What is atmospheric blocking and is it responsible for the current heatwave?
Seven million people in the north west of England are facing a hosepipe ban as the UK continues its 16th consecutive day of temperatures soaring to mid-20s.
The current heatwave is believed to be the longest since 1976 when there were 15 consecutive days of temperatures reaching 32C (89F) or higher and many months without rainfall.
The warmer temperatures have been attributed to “atmospheric blocking” – a meteorological phenomenon that causes certain areas to experience similar weather for a prolonged period of time – and here’s everything you need to know:
What exactly is atmospheric blocking?
The phenomenon is associated with slow-moving, high-pressure systems that “block” westerly winds in the upper levels of the atmosphere, causing the normal eastward progress of weather systems to stall.
A block can lead to long stretches of extreme heat in the summer or bitter cold in the winter.
The strength and position of a jet stream – a flow of air that steers the movements of high-and-low-pressure areas – can also influence temperatures.
The jet stream helps in developing and steering areas of low pressure so if it is weak or positioned away from the UK, high-pressure systems will continue to persist.
Why is it causing a heatwave?
In a high-pressure system, the air from upper levels of the atmosphere is pulled towards the ground, where it becomes dense and compressed.
It not only inhibits winds, but also prevents clouds from entering the region.
Grahame Madge, a Met Office spokesman, said: “With the high pressure, the descending air starts to sink cooling a bit and suppressing the development of clouds and wind. Without clouds, the full energy of the sun is felt on the Earth.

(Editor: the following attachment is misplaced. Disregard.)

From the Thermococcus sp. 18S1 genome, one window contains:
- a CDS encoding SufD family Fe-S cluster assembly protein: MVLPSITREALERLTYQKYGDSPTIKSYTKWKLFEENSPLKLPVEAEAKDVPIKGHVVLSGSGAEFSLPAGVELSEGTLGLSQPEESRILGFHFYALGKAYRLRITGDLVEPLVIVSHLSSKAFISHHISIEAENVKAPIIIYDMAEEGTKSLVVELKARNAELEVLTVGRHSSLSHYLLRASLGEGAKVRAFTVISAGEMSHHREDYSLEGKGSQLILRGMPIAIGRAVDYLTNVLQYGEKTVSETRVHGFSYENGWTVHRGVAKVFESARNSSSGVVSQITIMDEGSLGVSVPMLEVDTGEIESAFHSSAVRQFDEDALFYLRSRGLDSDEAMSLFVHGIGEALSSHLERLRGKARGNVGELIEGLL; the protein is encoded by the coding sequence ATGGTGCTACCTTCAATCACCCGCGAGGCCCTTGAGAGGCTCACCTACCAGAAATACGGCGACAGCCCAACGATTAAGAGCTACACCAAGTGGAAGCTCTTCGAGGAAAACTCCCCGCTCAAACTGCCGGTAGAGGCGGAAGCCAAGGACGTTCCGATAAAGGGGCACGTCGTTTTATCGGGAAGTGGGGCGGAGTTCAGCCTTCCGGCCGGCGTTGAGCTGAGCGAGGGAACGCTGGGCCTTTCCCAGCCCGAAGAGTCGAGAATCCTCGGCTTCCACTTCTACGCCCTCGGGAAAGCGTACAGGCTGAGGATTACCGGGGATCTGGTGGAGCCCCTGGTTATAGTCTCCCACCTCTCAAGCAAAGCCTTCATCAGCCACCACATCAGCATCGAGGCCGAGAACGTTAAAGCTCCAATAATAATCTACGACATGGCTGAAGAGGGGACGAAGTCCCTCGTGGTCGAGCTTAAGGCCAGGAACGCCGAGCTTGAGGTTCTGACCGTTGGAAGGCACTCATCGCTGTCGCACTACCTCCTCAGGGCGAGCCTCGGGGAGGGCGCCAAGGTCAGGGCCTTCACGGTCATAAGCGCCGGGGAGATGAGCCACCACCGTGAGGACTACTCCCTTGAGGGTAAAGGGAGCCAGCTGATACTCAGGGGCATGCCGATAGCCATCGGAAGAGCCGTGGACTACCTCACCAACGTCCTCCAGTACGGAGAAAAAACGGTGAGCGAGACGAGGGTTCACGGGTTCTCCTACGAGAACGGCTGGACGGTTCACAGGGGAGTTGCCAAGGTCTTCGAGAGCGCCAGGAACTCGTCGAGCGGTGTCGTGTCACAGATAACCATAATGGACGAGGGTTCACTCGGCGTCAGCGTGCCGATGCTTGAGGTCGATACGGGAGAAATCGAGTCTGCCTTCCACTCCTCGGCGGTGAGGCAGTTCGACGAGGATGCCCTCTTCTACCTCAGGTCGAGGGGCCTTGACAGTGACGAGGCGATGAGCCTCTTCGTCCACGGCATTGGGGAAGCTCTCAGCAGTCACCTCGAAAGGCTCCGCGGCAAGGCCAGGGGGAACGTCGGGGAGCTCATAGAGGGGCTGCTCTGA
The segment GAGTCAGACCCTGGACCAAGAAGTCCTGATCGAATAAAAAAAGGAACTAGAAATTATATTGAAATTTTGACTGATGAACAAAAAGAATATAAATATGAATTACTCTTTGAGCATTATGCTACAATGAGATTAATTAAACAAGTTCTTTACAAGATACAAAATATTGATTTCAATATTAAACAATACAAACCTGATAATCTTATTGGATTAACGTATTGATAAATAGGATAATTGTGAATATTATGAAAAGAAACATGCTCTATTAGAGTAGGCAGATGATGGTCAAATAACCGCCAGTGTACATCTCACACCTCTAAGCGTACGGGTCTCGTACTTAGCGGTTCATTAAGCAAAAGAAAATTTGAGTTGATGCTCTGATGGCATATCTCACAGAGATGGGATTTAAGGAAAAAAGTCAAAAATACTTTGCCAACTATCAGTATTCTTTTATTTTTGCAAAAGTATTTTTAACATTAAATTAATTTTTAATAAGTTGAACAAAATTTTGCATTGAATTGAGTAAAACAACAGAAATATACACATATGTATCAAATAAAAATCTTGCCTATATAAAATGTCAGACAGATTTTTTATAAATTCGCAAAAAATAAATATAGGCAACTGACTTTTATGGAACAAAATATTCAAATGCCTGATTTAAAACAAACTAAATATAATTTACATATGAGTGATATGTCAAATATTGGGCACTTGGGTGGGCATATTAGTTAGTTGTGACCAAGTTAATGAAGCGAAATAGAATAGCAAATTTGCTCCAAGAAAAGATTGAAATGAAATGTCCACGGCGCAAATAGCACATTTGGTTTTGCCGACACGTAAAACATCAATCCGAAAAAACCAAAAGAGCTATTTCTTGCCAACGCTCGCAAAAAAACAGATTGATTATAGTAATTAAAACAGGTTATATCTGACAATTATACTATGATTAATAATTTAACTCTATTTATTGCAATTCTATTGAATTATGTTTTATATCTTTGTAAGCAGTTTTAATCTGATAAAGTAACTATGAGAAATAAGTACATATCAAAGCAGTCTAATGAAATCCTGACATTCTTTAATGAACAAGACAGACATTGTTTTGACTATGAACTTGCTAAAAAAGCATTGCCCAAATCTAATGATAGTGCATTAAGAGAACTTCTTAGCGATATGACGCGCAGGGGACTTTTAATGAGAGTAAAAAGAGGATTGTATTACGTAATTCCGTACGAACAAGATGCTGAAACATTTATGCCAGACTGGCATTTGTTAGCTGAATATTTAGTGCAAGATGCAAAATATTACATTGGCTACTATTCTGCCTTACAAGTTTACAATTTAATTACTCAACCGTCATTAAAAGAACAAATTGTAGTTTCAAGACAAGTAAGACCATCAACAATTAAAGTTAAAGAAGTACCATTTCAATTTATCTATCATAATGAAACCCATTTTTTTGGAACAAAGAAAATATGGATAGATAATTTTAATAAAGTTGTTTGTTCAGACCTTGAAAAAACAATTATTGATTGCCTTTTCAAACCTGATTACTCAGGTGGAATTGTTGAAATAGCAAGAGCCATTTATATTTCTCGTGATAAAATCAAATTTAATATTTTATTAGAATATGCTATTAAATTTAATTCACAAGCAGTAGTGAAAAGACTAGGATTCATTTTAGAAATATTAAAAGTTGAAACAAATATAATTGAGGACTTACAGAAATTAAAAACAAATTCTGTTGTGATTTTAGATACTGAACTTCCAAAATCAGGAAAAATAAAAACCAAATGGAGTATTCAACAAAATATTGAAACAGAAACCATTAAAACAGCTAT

“With the density of the air, it’s very difficult to move. It blocks other weather systems.
“When you get the high pressure anchored over the UK it’s very difficult to budge.”
When is the blocking expected to end?
Predicting when atmospheric blocking will end is difficult.
According to the Met Office, the hot weather is expected to continue through July and into August, with a brief spell of relief for some places across the UK.
Is the phenomenon unusual?
The last time Britain experienced a prolonged heatwave was in 1976 – deemed to be the hottest summer since records began.
One of the theories is that atmospheric blocking is linked to solar activity and the ebb and flow of the sun’s 11-year cycle that affects the levels of radiation.
Currently, the intensity of solar activity is decreasing in general and heading towards a “solar minimum” and studies suggest that a slowdown in solar activity can lead to an increase in atmospheric blocking.
Some scientists also believe climate change may be partly responsible for the high-pressure weather pattern in certain cases.
A 2016 study by researchers in Pennsylvania found an increase in the intensity of prolonged heat in certain areas across the Northern Hemisphere during the summer months from 1979 to 2010.